Early Previews Wrong, Legal Internships In College
September 14, 2012 § Leave a comment
thefigureskatinglawyer’s preview is a little off and he finds out on the eve of the competition. The Denver Pioneers do not have any entries in the Golden Bear Skate. ): Brandon Belt-levels of awkward.
Now he just feels like this girl.
Oh, and this girl.
Hope to see a large Cal/Bay Area contingent at the rink tomorrow.
All things law school have kind of gone to the side now that LSAT studying is reaching the home stretch and the test comes up on October 6th. After that test, yours truly needs to look for a job to help pay off student loans and get some work experience for future jobs to get that work experience needed for future jobs.
Many of those opportunities come up while you are a college student.
Whether you work in a local assembly person’s office, helping out non-profit organizations like the Asian Law Caucus, assisting attorneys as a clerk or legal assistant or helping out in the courts, you can get a leg up on that work experience. Also, you get an advanced preview of what you would possibly be doing for the foreseeable future, if you do follow through on the whole law school/lawyer route.
This specific internship thefigureskatinglawyer will elaborate on is located at the Alameda County Superior Court, a few blocks away from the 12th Street/Oakland Civic Center BART station, the 14th Street/Broadway AC Transit 1R stop and the 8th Street/Broadway Starbucks. This is an unpaid legal internship for the Alameda County Pretrial Services Division.
What Does This Opportunity Entail?
Glad you asked. Whether you choose to work 9-5 two business days a week during the summer or one full business day during the academic year, you will work with Pretrial Services Division carrying out tasks in regards to the own recognizance program. The roots of the OR program stretch back to the Manhattan Bail Project, which determined that defendants who do not have enough money to pay for bail stay in New York prisons longer, leading to overcrowding.
The OR program in place at the Wiley W. Manuel Superior Court requires the Division to interview defendants who may qualify to be released on their own recognizance and possibly fight their cases while not incarcerated. After conducting those interviews, interns and supervisors alike will follow up with reference calls to verify the defendants’ interview information and their ties to the Bay Area community. After, the Division follows up on the defendants’ and attorneys’ bail/OR motions. Finally if the defendants are granted release on their own recognizance, the Division follows up with phone reminders of their upcoming case dates so the defendants to not miss a court date, have their OR release revoked and be sent back to prison for the remaining duration of their cases.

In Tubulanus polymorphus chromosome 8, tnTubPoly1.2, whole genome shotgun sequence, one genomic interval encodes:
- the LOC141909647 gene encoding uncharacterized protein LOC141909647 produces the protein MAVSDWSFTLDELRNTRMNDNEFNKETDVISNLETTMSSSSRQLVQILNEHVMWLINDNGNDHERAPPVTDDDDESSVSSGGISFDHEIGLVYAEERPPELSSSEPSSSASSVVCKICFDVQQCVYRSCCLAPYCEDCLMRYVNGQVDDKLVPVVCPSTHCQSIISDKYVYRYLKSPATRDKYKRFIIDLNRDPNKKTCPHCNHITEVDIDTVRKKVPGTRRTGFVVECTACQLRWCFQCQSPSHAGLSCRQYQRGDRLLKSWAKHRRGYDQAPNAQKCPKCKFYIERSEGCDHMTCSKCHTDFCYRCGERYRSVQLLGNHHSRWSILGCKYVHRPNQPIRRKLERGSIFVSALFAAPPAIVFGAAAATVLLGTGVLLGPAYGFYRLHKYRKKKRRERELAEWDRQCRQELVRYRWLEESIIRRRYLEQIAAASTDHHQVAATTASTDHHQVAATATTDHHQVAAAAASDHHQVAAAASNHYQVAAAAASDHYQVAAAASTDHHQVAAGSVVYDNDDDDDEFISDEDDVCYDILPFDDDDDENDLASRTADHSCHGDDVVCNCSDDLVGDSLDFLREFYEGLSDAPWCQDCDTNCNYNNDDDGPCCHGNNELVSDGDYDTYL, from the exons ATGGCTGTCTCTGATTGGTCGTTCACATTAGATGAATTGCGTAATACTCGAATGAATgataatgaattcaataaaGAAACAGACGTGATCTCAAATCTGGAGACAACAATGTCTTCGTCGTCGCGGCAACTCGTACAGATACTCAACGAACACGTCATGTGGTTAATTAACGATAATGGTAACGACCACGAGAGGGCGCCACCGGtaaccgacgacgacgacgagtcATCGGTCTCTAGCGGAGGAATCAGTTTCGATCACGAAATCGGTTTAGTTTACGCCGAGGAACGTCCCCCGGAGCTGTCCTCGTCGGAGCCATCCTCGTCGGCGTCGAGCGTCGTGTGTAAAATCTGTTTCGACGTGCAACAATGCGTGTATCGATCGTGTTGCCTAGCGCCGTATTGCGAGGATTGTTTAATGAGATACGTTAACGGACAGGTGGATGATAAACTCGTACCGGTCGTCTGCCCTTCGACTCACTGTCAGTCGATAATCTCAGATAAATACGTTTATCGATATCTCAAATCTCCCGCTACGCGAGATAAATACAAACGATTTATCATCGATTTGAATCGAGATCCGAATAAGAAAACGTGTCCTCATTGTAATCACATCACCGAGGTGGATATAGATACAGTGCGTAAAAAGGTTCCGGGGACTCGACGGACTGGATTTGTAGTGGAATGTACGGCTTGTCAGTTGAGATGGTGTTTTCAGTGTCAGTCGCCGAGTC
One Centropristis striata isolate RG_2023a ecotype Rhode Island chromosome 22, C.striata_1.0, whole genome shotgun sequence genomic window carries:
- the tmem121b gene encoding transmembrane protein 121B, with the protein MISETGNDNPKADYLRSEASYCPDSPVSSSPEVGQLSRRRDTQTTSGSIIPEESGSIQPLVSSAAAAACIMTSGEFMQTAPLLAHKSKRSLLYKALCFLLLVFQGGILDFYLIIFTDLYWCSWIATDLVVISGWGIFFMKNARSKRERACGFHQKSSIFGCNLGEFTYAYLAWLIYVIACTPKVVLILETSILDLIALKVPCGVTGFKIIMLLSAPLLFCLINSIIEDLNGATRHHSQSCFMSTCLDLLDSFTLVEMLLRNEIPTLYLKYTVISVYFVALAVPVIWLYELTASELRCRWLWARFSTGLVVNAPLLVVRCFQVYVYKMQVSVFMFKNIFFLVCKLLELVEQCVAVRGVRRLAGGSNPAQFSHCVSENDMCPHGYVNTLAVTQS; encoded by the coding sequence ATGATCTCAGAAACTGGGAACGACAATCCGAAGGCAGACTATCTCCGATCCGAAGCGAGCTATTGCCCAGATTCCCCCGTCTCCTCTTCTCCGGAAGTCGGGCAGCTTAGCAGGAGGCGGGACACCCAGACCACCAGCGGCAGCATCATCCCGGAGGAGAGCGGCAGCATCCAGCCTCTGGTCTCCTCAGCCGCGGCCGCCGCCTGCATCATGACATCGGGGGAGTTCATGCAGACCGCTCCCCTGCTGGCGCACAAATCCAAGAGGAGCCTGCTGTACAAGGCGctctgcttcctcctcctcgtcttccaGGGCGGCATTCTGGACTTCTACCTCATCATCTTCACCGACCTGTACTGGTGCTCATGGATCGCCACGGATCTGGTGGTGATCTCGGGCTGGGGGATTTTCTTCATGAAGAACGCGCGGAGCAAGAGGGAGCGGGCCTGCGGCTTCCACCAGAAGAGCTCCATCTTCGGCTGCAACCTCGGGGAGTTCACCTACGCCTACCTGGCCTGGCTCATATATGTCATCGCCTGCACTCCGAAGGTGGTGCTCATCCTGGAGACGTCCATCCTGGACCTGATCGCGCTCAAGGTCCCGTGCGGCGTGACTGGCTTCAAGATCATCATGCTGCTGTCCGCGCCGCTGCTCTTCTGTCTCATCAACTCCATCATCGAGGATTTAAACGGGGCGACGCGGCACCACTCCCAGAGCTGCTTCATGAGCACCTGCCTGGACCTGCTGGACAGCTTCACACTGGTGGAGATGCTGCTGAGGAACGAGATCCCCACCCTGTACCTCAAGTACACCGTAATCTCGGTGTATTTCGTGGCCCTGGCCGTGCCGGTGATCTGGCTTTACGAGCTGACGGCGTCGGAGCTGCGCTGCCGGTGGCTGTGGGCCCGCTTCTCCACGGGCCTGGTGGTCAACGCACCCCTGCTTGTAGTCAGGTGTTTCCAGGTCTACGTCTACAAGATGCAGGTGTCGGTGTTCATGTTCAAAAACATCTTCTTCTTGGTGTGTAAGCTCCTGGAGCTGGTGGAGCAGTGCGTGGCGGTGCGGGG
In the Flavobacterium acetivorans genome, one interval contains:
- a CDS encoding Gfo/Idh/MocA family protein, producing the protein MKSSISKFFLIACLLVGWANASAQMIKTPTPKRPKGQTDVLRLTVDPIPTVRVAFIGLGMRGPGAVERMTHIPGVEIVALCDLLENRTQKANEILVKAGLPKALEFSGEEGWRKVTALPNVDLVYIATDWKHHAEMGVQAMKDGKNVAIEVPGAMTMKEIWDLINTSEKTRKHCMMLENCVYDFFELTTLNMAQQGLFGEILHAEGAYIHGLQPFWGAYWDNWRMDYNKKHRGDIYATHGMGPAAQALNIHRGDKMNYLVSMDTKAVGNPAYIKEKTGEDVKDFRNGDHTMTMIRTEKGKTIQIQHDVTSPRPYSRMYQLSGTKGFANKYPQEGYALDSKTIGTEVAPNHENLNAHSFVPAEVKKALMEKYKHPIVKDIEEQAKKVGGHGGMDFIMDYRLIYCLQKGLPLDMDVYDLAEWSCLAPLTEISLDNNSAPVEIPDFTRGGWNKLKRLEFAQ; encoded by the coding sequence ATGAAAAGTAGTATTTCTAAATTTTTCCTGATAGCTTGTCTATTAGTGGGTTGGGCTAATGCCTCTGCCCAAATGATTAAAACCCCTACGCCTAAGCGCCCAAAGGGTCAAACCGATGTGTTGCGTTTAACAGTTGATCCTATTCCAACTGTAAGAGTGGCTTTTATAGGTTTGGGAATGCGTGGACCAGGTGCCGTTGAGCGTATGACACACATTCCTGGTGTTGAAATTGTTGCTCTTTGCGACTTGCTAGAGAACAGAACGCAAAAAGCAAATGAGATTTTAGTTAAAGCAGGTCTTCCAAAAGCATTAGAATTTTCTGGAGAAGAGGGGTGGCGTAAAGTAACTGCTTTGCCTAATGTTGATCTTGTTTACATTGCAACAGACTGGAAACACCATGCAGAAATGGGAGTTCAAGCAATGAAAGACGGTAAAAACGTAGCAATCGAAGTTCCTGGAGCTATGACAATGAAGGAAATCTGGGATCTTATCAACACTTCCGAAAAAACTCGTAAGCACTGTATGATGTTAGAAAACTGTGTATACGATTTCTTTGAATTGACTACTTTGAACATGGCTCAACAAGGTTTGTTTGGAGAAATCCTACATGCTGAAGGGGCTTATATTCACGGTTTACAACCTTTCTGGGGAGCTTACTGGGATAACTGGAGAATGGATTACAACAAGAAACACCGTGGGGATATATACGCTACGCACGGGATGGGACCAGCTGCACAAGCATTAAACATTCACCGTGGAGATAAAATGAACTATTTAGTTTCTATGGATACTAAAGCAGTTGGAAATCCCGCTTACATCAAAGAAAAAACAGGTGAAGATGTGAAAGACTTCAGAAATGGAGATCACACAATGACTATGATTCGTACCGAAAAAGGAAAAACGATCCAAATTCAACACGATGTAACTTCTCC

During the internship, the interns will be supervised by Division manager Stephanie James-Marshall and PTS specialists Bryan Wong and Margarita Arroyo.
Pros and Cons
If you are selected to work the summer or school-year edition of the internship, the pros generally outweigh the cons working at Wiley W. Manuel.
- Being in the office and in the courts two days a week help you pick routines and limit mistakes fast because you’re doing routines over and over again.
- The networking happens a lot faster since defense attorneys, public defenders, private attorneys, judges and sheriff’s deputies see you more often in the week.
- Your summer is a little more free, especially if you had summer school. Two full days of work might have made it harder to hang out with the friends who have more free time on their hands than you do.
- You only have to make one trip to Downtown Oakland a week (and pay less for parking if you drive).
Pros (in general):
- Great work experience and networking connections.
- Field trip to Santa Rita Jail.
- Extended time in courts, getting a feel of what the courts and criminal law are like if you have not gone to court before.
- Good food around Downtown Oakland.
- The supervisors are generally flexible about schedules but they would like to see interns work the morning and afternoon shifts of the same day. That could work against Berkeley students who have already made their academic schedules on Telebears, not realizing how being at work on one whole day of the week messes up a lot of class schedule possibilities. You either force yourself to be a full-time student with Tuesday/Thursdays or Mondays/Wednesdays/Fridays completely booked.
- The internship is unpaid.
- Learning curve is still pretty steep because there are many things to pick up.
How Does One Find Out About When to Apply?
If you are not acquainted with former interns and current intern managers Katie Wellman and Tyler Hill, email Legal Studies adviser Lauri La Pointe’s (firstname.lastname@example.org) listserve to subscribe your email address to the listserve. The announcement will generally come in the spring, giving out the times to apply and the application questions. Answers to the application questions are required to be considered for the internship. Berkeley sophomores, juniors and seniors are considered for the positions, although no intern can work both during the summer and school-year.
Those selected for interviews will go to the Career Center on Bancroft Avenue in the middle of the spring semester to have their interviews done with an intern manager and Ms. James-Marshall.
Best of luck on securing this great internship opportunity, dressing classy and dancing cheesy.